VIDEO 25 – 122 votes

August 30, 2010:

A Seattle Washington police officer is still the subject of an investigation for fatally shooting a Native American woodcarver when he tried to stop him for carrying a block of wood and a legal knife. The man was apparently partially deaf and was wearing earphones so, according to witnesses, it didn’t appear as though he even heard the officer’s commands before that officer opened fire, striking him in the back and the side. Initial press releases from the police stated that the officer fired when the man rushed towards him with the knife but that was withdrawn in the face of contradictory witness statements. Subsequently, it appears as though his knife may not have even been open as it was found closed on the ground near his body. This, and several other cases in the last two years, has sparked calls for a federal investigation into the department.
VIDEO 26 – 11 votes

January 16, 2010:

Phoenix Arizona police officers were accused of indiscriminate use of pepper spray which doused women and children during an anti-Maricopa County Sheriff Arpaio protest in that city. While police and some groups in that protest blamed anarchists for provoking police by throwing bottles and hitting a police horse with flagpoles, others claim that protesters were trying to push a mounted officer back when the horse appeared close to trampling protesters as it pushed its way into the mass of protesters, at which point video captures the discharge of pepper spray from that mounted officer. Others also claim that Phoenix PD officers had infiltrated the protesting group of anarchists as provocateurs and began to arrest protesters when the pepper spray was released. This video was a late entry requested for inclusion by a CopBlock reader on Facebook.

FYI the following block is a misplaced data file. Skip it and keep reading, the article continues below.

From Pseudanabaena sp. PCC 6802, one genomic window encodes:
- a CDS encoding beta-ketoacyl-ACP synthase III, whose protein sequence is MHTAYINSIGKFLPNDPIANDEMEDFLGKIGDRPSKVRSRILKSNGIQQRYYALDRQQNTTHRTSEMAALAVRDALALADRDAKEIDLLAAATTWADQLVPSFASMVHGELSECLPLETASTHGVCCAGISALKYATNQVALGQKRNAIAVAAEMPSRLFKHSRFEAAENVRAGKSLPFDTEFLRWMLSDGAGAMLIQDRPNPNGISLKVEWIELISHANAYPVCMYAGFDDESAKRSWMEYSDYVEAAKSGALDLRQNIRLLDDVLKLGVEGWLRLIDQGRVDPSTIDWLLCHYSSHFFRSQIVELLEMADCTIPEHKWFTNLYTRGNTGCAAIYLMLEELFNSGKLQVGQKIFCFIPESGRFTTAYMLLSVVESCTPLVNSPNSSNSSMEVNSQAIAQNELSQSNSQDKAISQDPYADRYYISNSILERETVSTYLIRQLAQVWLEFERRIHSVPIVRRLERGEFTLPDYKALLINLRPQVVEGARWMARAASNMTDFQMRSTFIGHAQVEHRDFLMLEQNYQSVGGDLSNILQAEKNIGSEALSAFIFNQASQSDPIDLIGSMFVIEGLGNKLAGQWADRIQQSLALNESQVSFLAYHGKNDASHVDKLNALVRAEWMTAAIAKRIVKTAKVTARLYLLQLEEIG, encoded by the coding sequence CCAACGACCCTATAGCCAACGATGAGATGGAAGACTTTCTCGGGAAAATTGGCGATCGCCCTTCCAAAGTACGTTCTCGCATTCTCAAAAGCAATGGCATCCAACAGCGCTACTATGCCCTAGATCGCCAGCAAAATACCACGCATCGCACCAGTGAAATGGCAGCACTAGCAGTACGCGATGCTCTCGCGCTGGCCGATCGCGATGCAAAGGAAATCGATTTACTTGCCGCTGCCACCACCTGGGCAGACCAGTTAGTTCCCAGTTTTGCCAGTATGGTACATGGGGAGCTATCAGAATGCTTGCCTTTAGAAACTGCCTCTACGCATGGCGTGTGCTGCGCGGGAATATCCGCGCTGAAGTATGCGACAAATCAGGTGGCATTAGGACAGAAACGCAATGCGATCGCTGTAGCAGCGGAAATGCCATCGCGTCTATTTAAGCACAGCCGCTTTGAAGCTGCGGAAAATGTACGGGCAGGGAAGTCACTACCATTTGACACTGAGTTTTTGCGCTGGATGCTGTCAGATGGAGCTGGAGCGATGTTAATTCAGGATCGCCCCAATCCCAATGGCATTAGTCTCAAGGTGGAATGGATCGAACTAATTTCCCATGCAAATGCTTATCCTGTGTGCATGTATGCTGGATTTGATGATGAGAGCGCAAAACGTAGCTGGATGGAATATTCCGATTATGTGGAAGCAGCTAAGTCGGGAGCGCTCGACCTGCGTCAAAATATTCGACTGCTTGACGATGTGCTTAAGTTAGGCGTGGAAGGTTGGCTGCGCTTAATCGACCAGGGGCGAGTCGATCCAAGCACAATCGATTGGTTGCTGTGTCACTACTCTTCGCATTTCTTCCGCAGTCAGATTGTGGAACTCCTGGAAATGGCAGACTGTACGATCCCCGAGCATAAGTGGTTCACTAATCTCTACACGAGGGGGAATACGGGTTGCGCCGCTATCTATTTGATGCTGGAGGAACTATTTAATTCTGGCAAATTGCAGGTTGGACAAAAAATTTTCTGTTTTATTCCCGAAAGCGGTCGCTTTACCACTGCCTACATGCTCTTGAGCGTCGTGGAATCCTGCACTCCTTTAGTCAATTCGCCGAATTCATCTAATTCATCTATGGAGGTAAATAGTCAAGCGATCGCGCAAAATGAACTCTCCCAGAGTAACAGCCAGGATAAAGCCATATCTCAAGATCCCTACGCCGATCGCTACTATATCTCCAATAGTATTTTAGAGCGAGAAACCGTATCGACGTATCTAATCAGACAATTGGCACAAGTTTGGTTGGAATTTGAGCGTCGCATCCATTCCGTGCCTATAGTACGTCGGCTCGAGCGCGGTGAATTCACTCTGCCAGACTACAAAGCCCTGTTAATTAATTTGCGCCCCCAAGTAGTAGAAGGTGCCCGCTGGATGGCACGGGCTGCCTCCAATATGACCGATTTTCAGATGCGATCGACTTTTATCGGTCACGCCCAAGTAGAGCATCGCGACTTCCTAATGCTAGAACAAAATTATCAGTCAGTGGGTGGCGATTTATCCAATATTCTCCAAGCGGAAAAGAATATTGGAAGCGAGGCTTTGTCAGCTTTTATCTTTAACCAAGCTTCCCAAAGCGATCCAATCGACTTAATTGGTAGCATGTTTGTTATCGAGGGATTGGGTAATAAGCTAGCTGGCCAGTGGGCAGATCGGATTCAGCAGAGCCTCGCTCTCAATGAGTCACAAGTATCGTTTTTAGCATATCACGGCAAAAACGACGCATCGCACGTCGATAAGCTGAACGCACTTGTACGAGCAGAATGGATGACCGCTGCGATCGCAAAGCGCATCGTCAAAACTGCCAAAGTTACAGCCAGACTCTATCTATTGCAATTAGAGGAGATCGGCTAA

VIDEO 27 – 9 votes

October 2010:

A number of Boston Massachusetts police officers are under investigation after videos taken by students at Roxbury Community College showed officers punching and using knee strikes on a 16-year-old who was wanted after escaping custody while held on assault and possession of marijuana charges. While officers claimed that the teen assaulted them, witnesses say he complied with every command given and that the arresting officers never showed their badges. This video was a late entry requested for inclusion by a CopBlock reader on Facebook.
Sorry, the poll has closed.
Please only vote for three entries. Voting ends at Midnight, December 31, 2010.
NOTE: If there’s a video that you think we missed that could be worse than the ones listed here let us know and we’ll add it as a late entry if it qualifies. Late entries are added along with a number of votes that is equal to the median number of votes for all entries at the time of inclusion.

Sunday, January 2, 2011

An awkward question about economists

Here's economist Walter E. Williams on "Fair" trade, with some editing by The International Liberty Blog

The primary issue is whether or not a politician should have power and control over what you can purchase, or at what price: